Whenever a new depiction of a female superhero comes around, I'm always warily enthusiastic. We don't get a lot of mainstream screen time devoted to our comic book heroines as it is, and when we do they tend to be shoddily rendered and poorly written (Catwoman, anyone?) It's typical to see a woman who's saving the world as doe-eyed, sexed-up or callous, lacking the basic human complexities of her Spider-Man, Batman or Incredible Hulk colleagues.
Female superheroes are so marginally represented that filmmakers seem more willing to feature a talking raccoon or a (hardly) talking tree than take a gamble on something female-fronted. Even when, say, Marvel endeavors to go female-centric, they're so wary of their fan-boy market that they feel forced to pair her with a man. (See Ant Man and the Wasp, coming in 2018.) It's sad that film and television studios don't trust male viewers enough to tune in when a woman is saving the day – and that they assume women just aren't interested in seeing someone like themselves doing all the saving.
Yet the new CBS television adaptation of DC Comics' Supergirl has been getting a lot of pre-air buzz for the past few months, allowing ample time to create high expectations that the show will deliver on its promise of both an entertaining and empowering female lead. And unlike her myriad male counterparts, so much is riding on the caped Kara Danvers succeeding with viewers that, if she fails, it might be unlikely we'll see another caped woman on television any time soon.
The show's first episode aired Monday night, and right away it appeared Supergirl intends to stay true to its comic origins, all while avoiding the dark drama that characterizes, say, the contemporary Batman franchise. On the surface, the show has a Smallville or Lois & Clark feel – a brightly coloured prime-time soap opera style that favours the light and poppy to any deep explorations on the nature of good and evil. There's nothing wrong with this aesthetic decision, though it is surprising given grit and extreme violence seem to be the marker of success for today's relevant shows. But even though it's got an obvious agreeable sweetness to it, Supergirl is delightfully self-aware that its "girl" is operating in a man's domain. In fact, it's the first time I can recall hearing a comic-book hero utter the word "anti-feminist" on the small screen.
Establishing the show's breakneck plotting, our hero's origin story is summarized within the first three minutes of the show's pilot. Twenty-four years ago, Kara Zor-El's planet Krypton was in peril, so the excruciatingly wholesome alien tween is sent to Earth to watch over her helpless baby cousin. Things go awry in the usual comic book space-time continuum way, and by the time Kara arrives on Earth, said baby cousin is all grown up and a beloved superhero – kind of a let-down for someone who had valiantly planned to prove herself.
Kara's adoptive parents, the Danvers, encourage her to spend her life ignoring the fact that she can fly and stop a bullet, so she makes a dutiful go of living a "normal life." Flash forward a decade or so, and our Supergirl (Glee's Melissa Benoist) is charging down an urban sidewalk as the poorly paid female media intern stereotype. The world already has its (male) hero, so instead she's working hard to get her monster boss Cat (played mercilessly by Calista Flockhart) the perfect latte and a pair of tickets to Wicked.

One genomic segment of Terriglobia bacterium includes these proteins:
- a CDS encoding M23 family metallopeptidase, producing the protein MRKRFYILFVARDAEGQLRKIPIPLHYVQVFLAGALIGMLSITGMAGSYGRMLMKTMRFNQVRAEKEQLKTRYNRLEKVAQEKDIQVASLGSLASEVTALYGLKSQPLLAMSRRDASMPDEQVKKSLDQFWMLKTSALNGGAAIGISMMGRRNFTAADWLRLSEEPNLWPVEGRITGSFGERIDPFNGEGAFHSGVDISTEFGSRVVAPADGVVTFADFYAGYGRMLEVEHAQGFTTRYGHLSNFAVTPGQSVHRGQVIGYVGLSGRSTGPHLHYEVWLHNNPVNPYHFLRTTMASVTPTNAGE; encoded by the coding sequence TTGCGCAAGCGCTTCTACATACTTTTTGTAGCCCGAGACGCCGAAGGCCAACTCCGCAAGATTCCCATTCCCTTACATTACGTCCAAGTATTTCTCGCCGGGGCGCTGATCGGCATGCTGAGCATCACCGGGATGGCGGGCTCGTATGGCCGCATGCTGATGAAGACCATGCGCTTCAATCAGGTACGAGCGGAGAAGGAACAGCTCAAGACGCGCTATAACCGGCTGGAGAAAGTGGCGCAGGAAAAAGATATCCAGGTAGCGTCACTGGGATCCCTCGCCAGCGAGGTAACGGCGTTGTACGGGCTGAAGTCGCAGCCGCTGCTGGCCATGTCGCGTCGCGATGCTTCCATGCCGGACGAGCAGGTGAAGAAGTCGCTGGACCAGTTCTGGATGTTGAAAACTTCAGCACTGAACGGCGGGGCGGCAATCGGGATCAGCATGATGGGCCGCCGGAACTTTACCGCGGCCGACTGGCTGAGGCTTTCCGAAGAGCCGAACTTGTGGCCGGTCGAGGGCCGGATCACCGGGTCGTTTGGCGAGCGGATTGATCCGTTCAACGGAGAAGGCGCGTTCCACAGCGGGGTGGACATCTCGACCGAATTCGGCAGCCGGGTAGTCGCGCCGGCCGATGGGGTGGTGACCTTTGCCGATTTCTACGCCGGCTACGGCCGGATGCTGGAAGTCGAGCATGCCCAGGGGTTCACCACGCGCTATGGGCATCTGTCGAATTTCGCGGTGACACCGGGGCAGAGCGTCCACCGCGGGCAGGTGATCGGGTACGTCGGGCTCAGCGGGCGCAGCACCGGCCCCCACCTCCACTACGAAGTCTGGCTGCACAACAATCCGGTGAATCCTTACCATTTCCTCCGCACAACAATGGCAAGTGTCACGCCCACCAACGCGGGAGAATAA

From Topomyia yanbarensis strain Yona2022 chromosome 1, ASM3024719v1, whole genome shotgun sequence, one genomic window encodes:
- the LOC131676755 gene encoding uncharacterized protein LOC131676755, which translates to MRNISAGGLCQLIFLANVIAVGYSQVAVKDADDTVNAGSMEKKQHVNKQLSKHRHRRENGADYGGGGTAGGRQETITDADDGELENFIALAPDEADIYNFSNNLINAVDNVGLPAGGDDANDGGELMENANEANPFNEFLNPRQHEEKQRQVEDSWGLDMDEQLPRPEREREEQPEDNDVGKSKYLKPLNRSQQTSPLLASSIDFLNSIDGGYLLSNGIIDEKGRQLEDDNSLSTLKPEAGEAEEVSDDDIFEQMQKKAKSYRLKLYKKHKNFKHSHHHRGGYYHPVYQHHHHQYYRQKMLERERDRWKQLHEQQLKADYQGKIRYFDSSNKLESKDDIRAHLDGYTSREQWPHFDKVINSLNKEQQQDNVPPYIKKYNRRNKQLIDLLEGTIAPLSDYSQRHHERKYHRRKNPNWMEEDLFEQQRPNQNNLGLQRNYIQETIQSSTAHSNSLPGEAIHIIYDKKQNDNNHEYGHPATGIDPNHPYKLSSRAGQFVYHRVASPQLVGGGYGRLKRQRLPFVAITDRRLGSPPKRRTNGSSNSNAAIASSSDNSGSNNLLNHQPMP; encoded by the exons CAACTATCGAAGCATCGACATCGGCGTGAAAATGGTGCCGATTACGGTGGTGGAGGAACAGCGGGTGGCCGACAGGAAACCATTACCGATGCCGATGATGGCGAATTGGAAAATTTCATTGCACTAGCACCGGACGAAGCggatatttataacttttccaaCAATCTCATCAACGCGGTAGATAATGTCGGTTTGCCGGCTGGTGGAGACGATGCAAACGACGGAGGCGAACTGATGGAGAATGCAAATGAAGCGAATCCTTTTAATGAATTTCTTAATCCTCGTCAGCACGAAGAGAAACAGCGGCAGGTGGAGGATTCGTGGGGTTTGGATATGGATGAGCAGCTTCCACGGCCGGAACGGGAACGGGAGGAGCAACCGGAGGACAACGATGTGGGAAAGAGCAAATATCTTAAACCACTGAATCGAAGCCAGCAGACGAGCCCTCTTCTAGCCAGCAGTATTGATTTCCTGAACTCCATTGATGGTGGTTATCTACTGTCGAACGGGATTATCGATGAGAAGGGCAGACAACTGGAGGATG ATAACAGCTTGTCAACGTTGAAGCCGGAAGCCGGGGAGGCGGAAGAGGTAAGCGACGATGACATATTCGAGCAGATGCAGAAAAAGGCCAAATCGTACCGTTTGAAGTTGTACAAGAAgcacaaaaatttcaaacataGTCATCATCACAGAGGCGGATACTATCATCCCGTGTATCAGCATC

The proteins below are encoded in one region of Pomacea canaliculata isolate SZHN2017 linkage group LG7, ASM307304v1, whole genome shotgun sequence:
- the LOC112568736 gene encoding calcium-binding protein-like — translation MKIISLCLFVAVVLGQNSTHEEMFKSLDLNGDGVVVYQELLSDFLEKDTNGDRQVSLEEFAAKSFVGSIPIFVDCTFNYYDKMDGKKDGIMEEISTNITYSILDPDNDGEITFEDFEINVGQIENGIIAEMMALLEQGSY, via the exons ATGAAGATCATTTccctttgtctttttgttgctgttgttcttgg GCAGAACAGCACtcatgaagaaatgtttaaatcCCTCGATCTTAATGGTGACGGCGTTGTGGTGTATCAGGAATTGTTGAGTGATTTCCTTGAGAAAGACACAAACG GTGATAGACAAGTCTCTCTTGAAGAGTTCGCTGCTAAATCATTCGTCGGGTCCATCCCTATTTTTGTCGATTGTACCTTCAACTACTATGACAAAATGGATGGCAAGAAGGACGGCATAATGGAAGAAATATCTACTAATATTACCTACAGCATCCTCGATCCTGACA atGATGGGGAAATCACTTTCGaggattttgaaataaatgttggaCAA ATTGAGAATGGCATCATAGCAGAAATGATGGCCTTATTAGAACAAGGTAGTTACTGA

But when a transatlantic flight threatens to crash over the city (of course) and her sister also happens to be on board (again, of course) Kara has to revisit her long-forgotten powers. After years of not even being able to dress herself for a first date, Kara manages to steer the plane to safety, outing her heroism – but not her identity – in the process. "I didn't travel 2,000 light years just to be an assistant," she tells her concerned sister. Most amazingly, all of this tidy action happens before the opening "S" crest flashes on screen.
There are some fun winks to the show's inherent gender issues, all built in to what is otherwise a familiar depiction of a young woman struggling in the big city. Kara's media mogul boss brands the mysterious saviour as Supergirl, and Kara questions why it shouldn't be Superwoman. She also refuses to wear an objectifying midriff-bearing costume that a male friend suggests, and objects to one villain's implication that a woman should serve a man. (I especially enjoyed the detail that the bad guys call women "females," and that Supergirl ends up vanquishing one with his own weapon.)
This is admittedly the most palatable, spoon-feeding form of feminism there is, much like early seasons of Buffy the Vampire Slayer or the Spice Girls' entire career, and nothing like the female-fronted richness of Orange Is The New Black, Broad City or How to Get Away With Murder. So far, Kara isn't particularly complex beyond being from outer space, but it's nice to see her adorable girl-power in this particular prime time format regardless.
Supergirl is incredibly earnest, but it doesn't really matter. It's the kind of show that provides welcome, light escapism, relying on neatly wrapped-up narratives and endearing, if clichéd, characters. Relative unknown Benoist is impossible not to like with her Clark Kent glasses and bouncing ponytail, even when the role pushes her into a squealing, befuddled girly pigeonhole. In fact, it may be Kara's ability to have a hysterical cry over missing her mom, or gleefully jump around in a pair of sweatpants after saving people's lives, that makes this take on superheroes refreshing.
So far, the show is the wholesome comfort food of the genre, offering an empowerment-lite that, despite its lack of heft, is entirely charming. It doesn't assert an agenda, but stealthily implies it's time for viewers to embrace a "girl" in the role of saviour.